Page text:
If their own parents won't do right by them, and the photographer (who I will assume knows this is wrong) won't do right by them, who will?
i agree with you that it's a cultural problem.. maybe the images will help others--help........
To be clear, I don't think drugs's a cultural problem. Rich black & white kids do drugs. Poor black & white kids do drugs. Culture has nothing to do with it.

If I see a 3 year old playing with needles or guns or whatever, I'm gonna report that parent and get the kid out of that environment. As for the "reporter" angle.....you can help & report.
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Old Dec 5, 2006, 9:54 PM   #14
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I believe it is a big city cultural issue, and that is why I no longer live in Milwaukee or Minneapolis, but in a small town in Northern Wisconsin where my children grew up without the massive drug and crime problems shown in these photos.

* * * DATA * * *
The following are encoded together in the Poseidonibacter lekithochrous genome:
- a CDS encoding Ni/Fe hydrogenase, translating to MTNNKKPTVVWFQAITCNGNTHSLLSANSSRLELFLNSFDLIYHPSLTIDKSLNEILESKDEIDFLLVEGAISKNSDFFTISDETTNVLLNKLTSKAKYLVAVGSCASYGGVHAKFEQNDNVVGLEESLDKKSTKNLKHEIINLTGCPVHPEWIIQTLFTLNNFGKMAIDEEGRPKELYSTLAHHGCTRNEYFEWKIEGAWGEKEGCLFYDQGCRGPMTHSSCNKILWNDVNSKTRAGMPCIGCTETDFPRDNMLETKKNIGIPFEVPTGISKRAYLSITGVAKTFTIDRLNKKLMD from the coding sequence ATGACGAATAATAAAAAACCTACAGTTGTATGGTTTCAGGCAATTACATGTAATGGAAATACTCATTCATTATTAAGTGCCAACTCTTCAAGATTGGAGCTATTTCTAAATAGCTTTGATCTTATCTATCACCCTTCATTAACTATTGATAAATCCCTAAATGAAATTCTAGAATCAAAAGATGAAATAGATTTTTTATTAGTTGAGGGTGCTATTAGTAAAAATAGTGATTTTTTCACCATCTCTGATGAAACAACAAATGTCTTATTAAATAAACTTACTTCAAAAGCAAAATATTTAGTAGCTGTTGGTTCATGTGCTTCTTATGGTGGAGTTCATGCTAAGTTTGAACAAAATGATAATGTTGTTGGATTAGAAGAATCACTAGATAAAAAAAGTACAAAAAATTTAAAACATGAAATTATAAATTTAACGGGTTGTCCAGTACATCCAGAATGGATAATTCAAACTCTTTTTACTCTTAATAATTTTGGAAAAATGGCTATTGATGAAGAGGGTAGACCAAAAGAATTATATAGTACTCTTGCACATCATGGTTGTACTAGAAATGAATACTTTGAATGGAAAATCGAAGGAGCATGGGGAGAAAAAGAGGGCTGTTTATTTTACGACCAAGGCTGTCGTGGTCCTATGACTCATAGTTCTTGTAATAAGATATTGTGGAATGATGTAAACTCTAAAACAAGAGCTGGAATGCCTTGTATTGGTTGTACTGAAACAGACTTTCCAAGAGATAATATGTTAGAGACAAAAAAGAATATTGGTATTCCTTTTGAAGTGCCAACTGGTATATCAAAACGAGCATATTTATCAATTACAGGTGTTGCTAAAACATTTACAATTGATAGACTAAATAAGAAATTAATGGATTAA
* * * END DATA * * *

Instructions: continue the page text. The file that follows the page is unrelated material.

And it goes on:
Are there drugs in our small town, yes, but to such a small extent (other than alcohol) that it reminds me of the town I grew up in when I was in High School many years ago. We have guns (almost everyone does), but no one ever gets shot, other than a hunting accident, because in our small town culture, we don't shoot people.

The photos are sad, very sad, but even more so that our society allows this to happen.

Tom
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Old Dec 6, 2006, 8:55 AM   #15
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ennacac wrote:
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I believe it is a big city cultural issue, and that is why I no longer live in Milwaukee or Minneapolis, but in a small town in Northern Wisconsin where my children grew up without the massive drug and crime problems shown in these photos.